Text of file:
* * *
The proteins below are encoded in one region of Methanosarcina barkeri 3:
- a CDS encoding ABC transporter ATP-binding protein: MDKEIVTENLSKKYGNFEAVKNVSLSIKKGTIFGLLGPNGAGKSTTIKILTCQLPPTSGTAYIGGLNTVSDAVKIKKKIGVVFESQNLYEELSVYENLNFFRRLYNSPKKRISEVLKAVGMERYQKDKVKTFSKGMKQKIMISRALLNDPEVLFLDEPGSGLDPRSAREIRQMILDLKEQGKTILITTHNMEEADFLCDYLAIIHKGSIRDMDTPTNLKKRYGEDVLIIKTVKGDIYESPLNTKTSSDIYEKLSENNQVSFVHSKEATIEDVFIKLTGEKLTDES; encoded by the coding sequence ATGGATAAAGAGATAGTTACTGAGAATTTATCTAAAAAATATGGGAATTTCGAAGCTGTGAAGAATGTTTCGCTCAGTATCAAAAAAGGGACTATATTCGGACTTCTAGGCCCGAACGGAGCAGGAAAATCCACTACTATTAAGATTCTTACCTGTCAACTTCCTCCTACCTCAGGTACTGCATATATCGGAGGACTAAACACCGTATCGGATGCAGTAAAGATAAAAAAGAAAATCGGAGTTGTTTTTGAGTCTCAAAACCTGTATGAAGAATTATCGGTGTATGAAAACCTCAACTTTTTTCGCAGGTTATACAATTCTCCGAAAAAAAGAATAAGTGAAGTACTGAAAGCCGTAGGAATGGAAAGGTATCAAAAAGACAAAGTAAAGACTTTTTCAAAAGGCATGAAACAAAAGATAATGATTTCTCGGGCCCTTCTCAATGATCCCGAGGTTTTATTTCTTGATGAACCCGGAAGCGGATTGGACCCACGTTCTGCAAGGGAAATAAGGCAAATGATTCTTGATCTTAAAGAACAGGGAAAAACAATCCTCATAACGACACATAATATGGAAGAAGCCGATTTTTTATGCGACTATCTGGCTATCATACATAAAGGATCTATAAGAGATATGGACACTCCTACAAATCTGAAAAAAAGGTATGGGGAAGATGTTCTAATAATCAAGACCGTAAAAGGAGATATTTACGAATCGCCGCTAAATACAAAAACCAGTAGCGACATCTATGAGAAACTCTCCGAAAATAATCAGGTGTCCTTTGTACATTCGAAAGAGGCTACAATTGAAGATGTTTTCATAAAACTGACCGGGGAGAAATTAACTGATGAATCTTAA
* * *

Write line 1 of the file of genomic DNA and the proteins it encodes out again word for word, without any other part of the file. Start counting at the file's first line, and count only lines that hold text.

The proteins below are encoded in one region of Methanosarcina barkeri 3: